February 03, 2008

Selling the car

Today I'm selling my car. Or at least offering it on Craig's List. It's a pretty 1992 Cadillac Deville and I've enjoyed it greatly. Silver-gray with a sparkly silver pinstripe down each side. It fit the image of the older, grayer, thoroughly established juggler/publisher very nicely. (When I picked Millard up from the airport when the Caddi was new he raised an eyebrow and said, "I see Juggling's doing well for you.") My first thought when buying it was to put little UN flags on the front bumper and drive with my headlights flashing continuously.

The new car gets twice the milage and is at least as pretty. A different style, though, but elegant in its way. It's a 2006 Scion xB, in Arctic White. My first thought was to paint it like an Animal Crackers box, like a circus wagon. My second thought was not to.

It too has all the room needed for wife and wheelchair, thanks to Tardis technology. It's bigger on the inside than seems possible from the outside; you sit down in it as if it were a sedan, but you can see over all the other cars, even the other xBs (which I don't understand at all). The ride is exactly like my 1974 Toyota Corolla's was: stiff and precise, and it has the same power as my long-departed MGA. I'll just have to drive more gently when Judith is with me, which will also keep her chair from rattling.

So I was getting the Caddi spiffed up to sell when I got stuck in the carwash lot because I played the radio really really loud while vacuuming it, and the battery died. Waiting for the Better World Club people (so much saner than AAA) to come rescue me, I called home to say I'd be late and not to worry. Judith was writing haiku, and suggested I might pass the time by doing the same.

She shouted and clapped when, in my best dramatic voice, I read the first line to her in my deepest sepulchral voice.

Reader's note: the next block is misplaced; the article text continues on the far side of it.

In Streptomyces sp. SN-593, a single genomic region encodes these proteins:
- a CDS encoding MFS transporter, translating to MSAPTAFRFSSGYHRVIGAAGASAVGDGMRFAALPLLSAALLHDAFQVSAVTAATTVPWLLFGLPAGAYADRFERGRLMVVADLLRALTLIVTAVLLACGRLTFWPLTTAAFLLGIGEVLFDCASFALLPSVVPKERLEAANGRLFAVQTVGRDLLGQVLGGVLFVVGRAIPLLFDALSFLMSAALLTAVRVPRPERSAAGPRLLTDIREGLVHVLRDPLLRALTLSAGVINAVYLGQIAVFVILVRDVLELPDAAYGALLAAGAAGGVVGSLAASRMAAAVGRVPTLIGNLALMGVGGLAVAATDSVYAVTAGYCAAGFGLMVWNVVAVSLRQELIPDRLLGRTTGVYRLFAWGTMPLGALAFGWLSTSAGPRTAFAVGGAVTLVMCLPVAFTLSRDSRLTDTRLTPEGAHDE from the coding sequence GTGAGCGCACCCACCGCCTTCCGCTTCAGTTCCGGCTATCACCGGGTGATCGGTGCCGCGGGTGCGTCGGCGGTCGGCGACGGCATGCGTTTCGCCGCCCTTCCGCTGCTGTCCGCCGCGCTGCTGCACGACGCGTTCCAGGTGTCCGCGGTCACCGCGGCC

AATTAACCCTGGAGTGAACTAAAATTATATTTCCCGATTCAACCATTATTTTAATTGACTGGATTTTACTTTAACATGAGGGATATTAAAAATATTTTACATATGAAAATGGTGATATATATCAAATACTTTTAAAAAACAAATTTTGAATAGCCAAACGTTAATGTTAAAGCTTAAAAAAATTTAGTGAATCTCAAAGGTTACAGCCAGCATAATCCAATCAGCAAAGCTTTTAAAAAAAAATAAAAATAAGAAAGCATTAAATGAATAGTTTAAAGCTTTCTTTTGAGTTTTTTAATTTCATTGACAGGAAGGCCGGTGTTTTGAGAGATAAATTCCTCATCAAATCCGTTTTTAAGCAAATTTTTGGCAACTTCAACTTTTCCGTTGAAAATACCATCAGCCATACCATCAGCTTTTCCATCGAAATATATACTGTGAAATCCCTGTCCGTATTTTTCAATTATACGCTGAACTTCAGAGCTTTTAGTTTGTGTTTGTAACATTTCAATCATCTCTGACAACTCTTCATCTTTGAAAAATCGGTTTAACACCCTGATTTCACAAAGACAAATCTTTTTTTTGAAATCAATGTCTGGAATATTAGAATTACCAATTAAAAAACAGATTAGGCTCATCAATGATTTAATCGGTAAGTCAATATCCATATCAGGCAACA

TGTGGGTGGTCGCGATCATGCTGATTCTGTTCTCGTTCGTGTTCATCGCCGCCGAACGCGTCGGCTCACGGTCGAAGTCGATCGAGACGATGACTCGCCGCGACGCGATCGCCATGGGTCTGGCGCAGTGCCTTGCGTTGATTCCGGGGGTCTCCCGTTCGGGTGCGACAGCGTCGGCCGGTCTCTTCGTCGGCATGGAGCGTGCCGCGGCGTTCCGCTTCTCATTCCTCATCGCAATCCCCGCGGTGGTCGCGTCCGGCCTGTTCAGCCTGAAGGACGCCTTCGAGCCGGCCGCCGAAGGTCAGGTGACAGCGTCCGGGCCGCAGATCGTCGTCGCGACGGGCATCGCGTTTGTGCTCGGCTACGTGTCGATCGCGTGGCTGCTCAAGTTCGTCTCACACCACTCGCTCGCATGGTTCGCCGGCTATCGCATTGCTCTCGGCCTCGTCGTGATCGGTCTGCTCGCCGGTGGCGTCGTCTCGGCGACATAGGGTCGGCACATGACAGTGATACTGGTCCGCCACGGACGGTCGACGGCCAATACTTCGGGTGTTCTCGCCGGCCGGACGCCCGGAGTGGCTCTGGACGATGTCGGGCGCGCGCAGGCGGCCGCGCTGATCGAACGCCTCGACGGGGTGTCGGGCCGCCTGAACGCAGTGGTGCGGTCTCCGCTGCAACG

Now, the parking lot
lines delimit mine from thine,
polishing the lines
of my ghost-gray, silvered, car,
only sixteen MPG.

February 02, 2008

It's a wonderful whatever it is.

I began posting to Usenet in 1985 on various newsgroups, but especially in rec.juggling. Almost from the beginning I signed off as =Eric. (The form used to signify an author's name in The Enigma, a magazine I've printed for about twenty of its one hundred-twenty very odd years.)

Usenet and the early listserves, then Yahoo groups, and now Tribe and MySpace (and Facebook, and Google+), have always struck me as performance spaces, where one might strut and preen, share knowledge, spread rumor, enchant children, seduce friends, and tell lies. Just like real life.

It helps to have been a clown, an entertainer, a teacher, and I've been all of those things.

What always surprises me is how many 'net participants don't seem to realize that it is simply a beautiful and boundless playground, where we have the great good fortune to be the children.

Our tools and game pieces are words and ideas and images. We get to wear any costume we can imagine, and to make up all the rules we can enforce (which limits us entirely to rules about our own behavior). And the object of it all is not to score or to win, but to have fun and make it fun for others, too. Just like real life.

That is what it's all about, isn't it?